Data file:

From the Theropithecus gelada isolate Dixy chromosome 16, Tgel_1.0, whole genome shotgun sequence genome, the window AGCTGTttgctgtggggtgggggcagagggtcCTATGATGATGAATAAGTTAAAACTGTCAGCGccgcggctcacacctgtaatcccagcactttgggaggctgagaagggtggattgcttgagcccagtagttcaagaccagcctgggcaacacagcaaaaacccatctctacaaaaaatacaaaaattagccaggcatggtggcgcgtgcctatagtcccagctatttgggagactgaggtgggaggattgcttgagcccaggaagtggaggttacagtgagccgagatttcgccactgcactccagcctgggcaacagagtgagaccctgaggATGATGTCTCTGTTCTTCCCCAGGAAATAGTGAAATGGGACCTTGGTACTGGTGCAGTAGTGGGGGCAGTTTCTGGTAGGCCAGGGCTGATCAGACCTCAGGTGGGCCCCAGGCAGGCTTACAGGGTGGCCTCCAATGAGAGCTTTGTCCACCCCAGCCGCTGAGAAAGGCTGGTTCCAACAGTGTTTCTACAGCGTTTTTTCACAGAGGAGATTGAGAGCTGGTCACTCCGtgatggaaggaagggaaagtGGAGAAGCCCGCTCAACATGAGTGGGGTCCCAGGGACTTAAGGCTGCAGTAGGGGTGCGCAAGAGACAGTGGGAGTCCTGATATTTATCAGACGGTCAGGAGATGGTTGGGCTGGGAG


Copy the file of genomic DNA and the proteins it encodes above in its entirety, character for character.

From the Theropithecus gelada isolate Dixy chromosome 16, Tgel_1.0, whole genome shotgun sequence genome, the window AGCTGTttgctgtggggtgggggcagagggtcCTATGATGATGAATAAGTTAAAACTGTCAGCGccgcggctcacacctgtaatcccagcactttgggaggctgagaagggtggattgcttgagcccagtagttcaagaccagcctgggcaacacagcaaaaacccatctctacaaaaaatacaaaaattagccaggcatggtggcgcgtgcctatagtcccagctatttgggagactgaggtgggaggattgcttgagcccaggaagtggaggttacagtgagccgagatttcgccactgcactccagcctgggcaacagagtgagaccctgaggATGATGTCTCTGTTCTTCCCCAGGAAATAGTGAAATGGGACCTTGGTACTGGTGCAGTAGTGGGGGCAGTTTCTGGTAGGCCAGGGCTGATCAGACCTCAGGTGGGCCCCAGGCAGGCTTACAGGGTGGCCTCCAATGAGAGCTTTGTCCACCCCAGCCGCTGAGAAAGGCTGGTTCCAACAGTGTTTCTACAGCGTTTTTTCACAGAGGAGATTGAGAGCTGGTCACTCCGtgatggaaggaagggaaagtGGAGAAGCCCGCTCAACATGAGTGGGGTCCCAGGGACTTAAGGCTGCAGTAGGGGTGCGCAAGAGACAGTGGGAGTCCTGATATTTATCAGACGGTCAGGAGATGGTTGGGCTGGGAG